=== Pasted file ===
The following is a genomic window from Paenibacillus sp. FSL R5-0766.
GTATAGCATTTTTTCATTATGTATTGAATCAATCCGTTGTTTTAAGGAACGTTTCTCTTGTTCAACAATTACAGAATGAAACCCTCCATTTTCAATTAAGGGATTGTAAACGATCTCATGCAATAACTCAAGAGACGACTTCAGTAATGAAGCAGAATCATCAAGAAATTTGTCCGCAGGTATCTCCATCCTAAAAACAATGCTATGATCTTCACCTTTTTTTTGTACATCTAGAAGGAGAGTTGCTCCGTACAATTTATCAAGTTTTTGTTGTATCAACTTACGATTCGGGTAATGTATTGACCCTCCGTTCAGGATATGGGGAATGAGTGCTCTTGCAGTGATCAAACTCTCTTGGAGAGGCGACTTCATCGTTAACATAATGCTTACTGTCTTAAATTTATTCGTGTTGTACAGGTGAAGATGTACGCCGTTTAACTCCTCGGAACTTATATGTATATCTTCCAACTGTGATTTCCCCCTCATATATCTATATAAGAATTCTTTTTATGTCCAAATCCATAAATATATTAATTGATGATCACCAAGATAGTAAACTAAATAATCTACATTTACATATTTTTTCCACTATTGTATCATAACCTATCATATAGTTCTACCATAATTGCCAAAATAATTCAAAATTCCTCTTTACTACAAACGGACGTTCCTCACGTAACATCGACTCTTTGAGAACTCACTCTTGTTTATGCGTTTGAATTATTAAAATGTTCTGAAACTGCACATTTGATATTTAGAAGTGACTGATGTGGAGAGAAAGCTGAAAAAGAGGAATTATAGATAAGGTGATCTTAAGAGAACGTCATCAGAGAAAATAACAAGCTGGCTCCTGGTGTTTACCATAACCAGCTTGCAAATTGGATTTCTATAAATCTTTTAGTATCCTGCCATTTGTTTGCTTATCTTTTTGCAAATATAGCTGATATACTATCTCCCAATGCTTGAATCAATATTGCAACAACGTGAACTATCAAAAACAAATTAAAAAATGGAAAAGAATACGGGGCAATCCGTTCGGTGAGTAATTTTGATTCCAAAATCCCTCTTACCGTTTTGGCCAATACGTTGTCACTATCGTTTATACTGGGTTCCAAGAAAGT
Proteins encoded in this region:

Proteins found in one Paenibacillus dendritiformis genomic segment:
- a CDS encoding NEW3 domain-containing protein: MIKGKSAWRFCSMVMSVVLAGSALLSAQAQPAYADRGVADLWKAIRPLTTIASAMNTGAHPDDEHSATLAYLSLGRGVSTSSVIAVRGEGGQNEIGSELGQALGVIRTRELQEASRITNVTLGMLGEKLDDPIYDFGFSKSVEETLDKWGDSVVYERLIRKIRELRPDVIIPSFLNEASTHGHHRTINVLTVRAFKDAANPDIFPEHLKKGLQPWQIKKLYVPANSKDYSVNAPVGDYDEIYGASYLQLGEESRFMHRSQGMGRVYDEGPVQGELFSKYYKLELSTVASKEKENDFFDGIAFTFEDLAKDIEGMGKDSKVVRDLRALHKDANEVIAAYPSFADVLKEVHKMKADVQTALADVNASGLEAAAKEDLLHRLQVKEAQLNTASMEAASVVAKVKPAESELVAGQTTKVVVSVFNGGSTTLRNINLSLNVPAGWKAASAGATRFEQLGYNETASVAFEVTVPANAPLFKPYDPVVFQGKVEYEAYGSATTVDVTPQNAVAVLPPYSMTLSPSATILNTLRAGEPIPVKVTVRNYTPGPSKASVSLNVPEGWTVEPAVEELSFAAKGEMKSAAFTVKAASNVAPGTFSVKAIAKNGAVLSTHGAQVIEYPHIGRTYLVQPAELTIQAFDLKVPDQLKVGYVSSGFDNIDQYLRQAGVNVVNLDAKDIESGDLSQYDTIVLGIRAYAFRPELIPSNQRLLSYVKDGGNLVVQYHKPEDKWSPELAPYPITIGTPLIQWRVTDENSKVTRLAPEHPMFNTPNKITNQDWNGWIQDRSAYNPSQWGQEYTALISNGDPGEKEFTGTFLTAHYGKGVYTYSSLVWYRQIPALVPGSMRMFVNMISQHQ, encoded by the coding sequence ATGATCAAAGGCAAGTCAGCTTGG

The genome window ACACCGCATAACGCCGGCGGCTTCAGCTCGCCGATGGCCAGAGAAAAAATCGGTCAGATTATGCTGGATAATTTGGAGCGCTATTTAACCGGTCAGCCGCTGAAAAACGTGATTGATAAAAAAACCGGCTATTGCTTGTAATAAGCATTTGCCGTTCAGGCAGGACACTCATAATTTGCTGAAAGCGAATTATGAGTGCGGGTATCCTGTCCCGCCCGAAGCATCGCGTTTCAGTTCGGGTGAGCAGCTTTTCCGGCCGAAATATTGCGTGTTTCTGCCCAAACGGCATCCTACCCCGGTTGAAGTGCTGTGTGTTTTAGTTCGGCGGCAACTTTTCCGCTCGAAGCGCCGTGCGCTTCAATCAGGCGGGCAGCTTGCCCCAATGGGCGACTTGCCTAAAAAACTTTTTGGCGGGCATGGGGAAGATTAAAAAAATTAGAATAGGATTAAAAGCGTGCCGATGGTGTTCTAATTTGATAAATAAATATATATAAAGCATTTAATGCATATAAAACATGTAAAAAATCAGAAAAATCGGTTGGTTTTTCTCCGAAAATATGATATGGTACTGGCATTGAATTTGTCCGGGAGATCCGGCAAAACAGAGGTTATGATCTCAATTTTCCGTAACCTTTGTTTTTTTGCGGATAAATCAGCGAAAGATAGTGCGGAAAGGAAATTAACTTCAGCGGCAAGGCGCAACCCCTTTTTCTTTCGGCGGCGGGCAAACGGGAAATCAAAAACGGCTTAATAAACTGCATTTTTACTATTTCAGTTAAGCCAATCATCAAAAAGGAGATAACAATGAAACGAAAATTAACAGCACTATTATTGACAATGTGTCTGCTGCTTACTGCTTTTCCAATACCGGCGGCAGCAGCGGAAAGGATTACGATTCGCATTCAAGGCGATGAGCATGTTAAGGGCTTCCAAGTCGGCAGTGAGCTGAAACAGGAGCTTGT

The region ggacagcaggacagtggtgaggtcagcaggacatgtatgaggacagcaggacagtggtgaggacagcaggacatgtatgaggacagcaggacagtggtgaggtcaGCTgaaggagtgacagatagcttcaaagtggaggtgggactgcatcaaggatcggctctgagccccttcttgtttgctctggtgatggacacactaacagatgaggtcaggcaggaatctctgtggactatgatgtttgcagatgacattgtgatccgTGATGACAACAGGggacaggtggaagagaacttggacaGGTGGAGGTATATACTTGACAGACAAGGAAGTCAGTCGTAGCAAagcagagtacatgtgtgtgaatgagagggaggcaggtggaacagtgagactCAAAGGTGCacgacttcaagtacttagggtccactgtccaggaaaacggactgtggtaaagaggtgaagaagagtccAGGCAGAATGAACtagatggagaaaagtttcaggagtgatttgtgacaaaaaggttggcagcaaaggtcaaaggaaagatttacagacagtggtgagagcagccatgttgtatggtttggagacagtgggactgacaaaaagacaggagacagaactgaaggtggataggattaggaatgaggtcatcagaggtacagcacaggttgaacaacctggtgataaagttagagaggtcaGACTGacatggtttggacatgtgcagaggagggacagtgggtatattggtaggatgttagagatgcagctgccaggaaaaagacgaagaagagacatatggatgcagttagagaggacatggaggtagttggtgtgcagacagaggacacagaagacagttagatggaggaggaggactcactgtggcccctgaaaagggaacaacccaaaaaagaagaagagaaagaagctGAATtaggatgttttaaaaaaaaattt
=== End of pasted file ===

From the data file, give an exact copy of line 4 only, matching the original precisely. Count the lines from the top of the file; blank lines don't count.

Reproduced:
Proteins found in one Paenibacillus dendritiformis genomic segment: